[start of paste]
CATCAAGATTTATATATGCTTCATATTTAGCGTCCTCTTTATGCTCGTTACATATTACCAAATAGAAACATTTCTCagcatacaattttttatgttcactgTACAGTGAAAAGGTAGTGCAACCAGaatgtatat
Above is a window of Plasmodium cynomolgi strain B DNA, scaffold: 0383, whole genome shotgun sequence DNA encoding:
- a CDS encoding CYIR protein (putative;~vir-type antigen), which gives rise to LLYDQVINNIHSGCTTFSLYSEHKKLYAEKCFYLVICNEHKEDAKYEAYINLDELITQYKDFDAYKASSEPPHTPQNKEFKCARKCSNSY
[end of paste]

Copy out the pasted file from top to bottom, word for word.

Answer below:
CATCAAGATTTATATATGCTTCATATTTAGCGTCCTCTTTATGCTCGTTACATATTACCAAATAGAAACATTTCTCagcatacaattttttatgttcactgTACAGTGAAAAGGTAGTGCAACCAGaatgtatat
Above is a window of Plasmodium cynomolgi strain B DNA, scaffold: 0383, whole genome shotgun sequence DNA encoding:
- a CDS encoding CYIR protein (putative;~vir-type antigen), which gives rise to LLYDQVINNIHSGCTTFSLYSEHKKLYAEKCFYLVICNEHKEDAKYEAYINLDELITQYKDFDAYKASSEPPHTPQNKEFKCARKCSNSY